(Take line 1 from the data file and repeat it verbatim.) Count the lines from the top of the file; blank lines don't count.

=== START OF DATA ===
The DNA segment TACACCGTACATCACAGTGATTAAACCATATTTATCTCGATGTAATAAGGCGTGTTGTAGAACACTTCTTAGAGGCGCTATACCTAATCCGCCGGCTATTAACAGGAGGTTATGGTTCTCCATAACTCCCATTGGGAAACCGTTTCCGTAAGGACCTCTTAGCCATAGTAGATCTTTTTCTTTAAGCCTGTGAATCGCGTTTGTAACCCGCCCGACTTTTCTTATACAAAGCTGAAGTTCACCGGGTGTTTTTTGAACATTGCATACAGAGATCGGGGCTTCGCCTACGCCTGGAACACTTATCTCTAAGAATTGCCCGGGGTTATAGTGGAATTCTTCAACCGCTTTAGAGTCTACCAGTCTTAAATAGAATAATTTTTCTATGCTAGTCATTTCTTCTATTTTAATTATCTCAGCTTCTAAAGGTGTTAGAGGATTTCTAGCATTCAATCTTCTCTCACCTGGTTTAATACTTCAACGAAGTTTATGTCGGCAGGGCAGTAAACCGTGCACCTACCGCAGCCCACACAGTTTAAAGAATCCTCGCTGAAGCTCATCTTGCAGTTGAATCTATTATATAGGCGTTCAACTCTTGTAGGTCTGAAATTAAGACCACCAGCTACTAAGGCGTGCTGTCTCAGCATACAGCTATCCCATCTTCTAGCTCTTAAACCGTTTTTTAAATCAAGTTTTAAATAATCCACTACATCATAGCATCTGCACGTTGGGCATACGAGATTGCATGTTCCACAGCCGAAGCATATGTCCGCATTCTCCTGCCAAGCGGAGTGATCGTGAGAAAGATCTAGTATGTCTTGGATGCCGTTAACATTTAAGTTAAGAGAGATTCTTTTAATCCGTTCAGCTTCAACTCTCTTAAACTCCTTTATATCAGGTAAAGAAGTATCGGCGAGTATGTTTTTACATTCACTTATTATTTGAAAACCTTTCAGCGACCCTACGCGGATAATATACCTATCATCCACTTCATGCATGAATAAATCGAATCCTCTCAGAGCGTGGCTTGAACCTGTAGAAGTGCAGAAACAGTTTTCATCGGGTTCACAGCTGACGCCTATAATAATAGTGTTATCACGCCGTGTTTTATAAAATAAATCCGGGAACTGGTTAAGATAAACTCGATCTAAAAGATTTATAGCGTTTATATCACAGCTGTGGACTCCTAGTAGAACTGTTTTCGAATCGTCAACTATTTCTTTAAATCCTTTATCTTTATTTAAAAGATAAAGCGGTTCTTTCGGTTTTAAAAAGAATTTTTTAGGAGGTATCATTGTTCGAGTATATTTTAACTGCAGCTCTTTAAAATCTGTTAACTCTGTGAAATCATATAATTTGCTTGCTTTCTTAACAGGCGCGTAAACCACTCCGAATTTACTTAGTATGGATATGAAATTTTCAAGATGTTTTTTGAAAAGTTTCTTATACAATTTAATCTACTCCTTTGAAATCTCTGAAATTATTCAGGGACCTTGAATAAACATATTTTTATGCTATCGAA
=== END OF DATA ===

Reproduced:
The DNA segment TACACCGTACATCACAGTGATTAAACCATATTTATCTCGATGTAATAAGGCGTGTTGTAGAACACTTCTTAGAGGCGCTATACCTAATCCGCCGGCTATTAACAGGAGGTTATGGTTCTCCATAACTCCCATTGGGAAACCGTTTCCGTAAGGACCTCTTAGCCATAGTAGATCTTTTTCTTTAAGCCTGTGAATCGCGTTTGTAACCCGCCCGACTTTTCTTATACAAAGCTGAAGTTCACCGGGTGTTTTTTGAACATTGCATACAGAGATCGGGGCTTCGCCTACGCCTGGAACACTTATCTCTAAGAATTGCCCGGGGTTATAGTGGAATTCTTCAACCGCTTTAGAGTCTACCAGTCTTAAATAGAATAATTTTTCTATGCTAGTCATTTCTTCTATTTTAATTATCTCAGCTTCTAAAGGTGTTAGAGGATTTCTAGCATTCAATCTTCTCTCACCTGGTTTAATACTTCAACGAAGTTTATGTCGGCAGGGCAGTAAACCGTGCACCTACCGCAGCCCACACAGTTTAAAGAATCCTCGCTGAAGCTCATCTTGCAGTTGAATCTATTATATAGGCGTTCAACTCTTGTAGGTCTGAAATTAAGACCACCAGCTACTAAGGCGTGCTGTCTCAGCATACAGCTATCCCATCTTCTAGCTCTTAAACCGTTTTTTAAATCAAGTTTTAAATAATCCACTACATCATAGCATCTGCACGTTGGGCATACGAGATTGCATGTTCCACAGCCGAAGCATATGTCCGCATTCTCCTGCCAAGCGGAGTGATCGTGAGAAAGATCTAGTATGTCTTGGATGCCGTTAACATTTAAGTTAAGAGAGATTCTTTTAATCCGTTCAGCTTCAACTCTCTTAAACTCCTTTATATCAGGTAAAGAAGTATCGGCGAGTATGTTTTTACATTCACTTATTATTTGAAAACCTTTCAGCGACCCTACGCGGATAATATACCTATCATCCACTTCATGCATGAATAAATCGAATCCTCTCAGAGCGTGGCTTGAACCTGTAGAAGTGCAGAAACAGTTTTCATCGGGTTCACAGCTGACGCCTATAATAATAGTGTTATCACGCCGTGTTTTATAAAATAAATCCGGGAACTGGTTAAGATAAACTCGATCTAAAAGATTTATAGCGTTTATATCACAGCTGTGGACTCCTAGTAGAACTGTTTTCGAATCGTCAACTATTTCTTTAAATCCTTTATCTTTATTTAAAAGATAAAGCGGTTCTTTCGGTTTTAAAAAGAATTTTTTAGGAGGTATCATTGTTCGAGTATATTTTAACTGCAGCTCTTTAAAATCTGTTAACTCTGTGAAATCATATAATTTGCTTGCTTTCTTAACAGGCGCGTAAACCACTCCGAATTTACTTAGTATGGATATGAAATTTTCAAGATGTTTTTTGAAAAGTTTCTTATACAATTTAATCTACTCCTTTGAAATCTCTGAAATTATTCAGGGACCTTGAATAAACATATTTTTATGCTATCGAA